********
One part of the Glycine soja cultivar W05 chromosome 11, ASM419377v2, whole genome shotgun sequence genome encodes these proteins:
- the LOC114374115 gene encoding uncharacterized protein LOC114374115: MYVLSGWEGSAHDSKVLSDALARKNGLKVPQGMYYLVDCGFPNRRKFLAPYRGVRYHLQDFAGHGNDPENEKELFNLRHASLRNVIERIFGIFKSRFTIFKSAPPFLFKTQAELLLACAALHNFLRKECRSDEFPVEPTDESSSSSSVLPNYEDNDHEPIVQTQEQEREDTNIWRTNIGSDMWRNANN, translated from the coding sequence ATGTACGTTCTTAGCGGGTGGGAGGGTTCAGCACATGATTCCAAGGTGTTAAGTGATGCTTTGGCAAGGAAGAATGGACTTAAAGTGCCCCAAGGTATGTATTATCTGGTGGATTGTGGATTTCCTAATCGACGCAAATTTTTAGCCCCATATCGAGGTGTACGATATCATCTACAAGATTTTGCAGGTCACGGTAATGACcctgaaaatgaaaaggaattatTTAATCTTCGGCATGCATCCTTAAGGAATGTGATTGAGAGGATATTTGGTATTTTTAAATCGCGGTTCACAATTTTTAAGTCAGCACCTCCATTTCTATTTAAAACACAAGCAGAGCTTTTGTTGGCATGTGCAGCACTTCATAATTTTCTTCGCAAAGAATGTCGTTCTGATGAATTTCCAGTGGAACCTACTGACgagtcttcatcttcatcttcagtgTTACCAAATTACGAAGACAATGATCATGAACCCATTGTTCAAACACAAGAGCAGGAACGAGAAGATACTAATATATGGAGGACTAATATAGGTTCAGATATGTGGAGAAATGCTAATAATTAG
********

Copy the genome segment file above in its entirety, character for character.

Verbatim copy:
One part of the Glycine soja cultivar W05 chromosome 11, ASM419377v2, whole genome shotgun sequence genome encodes these proteins:
- the LOC114374115 gene encoding uncharacterized protein LOC114374115: MYVLSGWEGSAHDSKVLSDALARKNGLKVPQGMYYLVDCGFPNRRKFLAPYRGVRYHLQDFAGHGNDPENEKELFNLRHASLRNVIERIFGIFKSRFTIFKSAPPFLFKTQAELLLACAALHNFLRKECRSDEFPVEPTDESSSSSSVLPNYEDNDHEPIVQTQEQEREDTNIWRTNIGSDMWRNANN, translated from the coding sequence ATGTACGTTCTTAGCGGGTGGGAGGGTTCAGCACATGATTCCAAGGTGTTAAGTGATGCTTTGGCAAGGAAGAATGGACTTAAAGTGCCCCAAGGTATGTATTATCTGGTGGATTGTGGATTTCCTAATCGACGCAAATTTTTAGCCCCATATCGAGGTGTACGATATCATCTACAAGATTTTGCAGGTCACGGTAATGACcctgaaaatgaaaaggaattatTTAATCTTCGGCATGCATCCTTAAGGAATGTGATTGAGAGGATATTTGGTATTTTTAAATCGCGGTTCACAATTTTTAAGTCAGCACCTCCATTTCTATTTAAAACACAAGCAGAGCTTTTGTTGGCATGTGCAGCACTTCATAATTTTCTTCGCAAAGAATGTCGTTCTGATGAATTTCCAGTGGAACCTACTGACgagtcttcatcttcatcttcagtgTTACCAAATTACGAAGACAATGATCATGAACCCATTGTTCAAACACAAGAGCAGGAACGAGAAGATACTAATATATGGAGGACTAATATAGGTTCAGATATGTGGAGAAATGCTAATAATTAG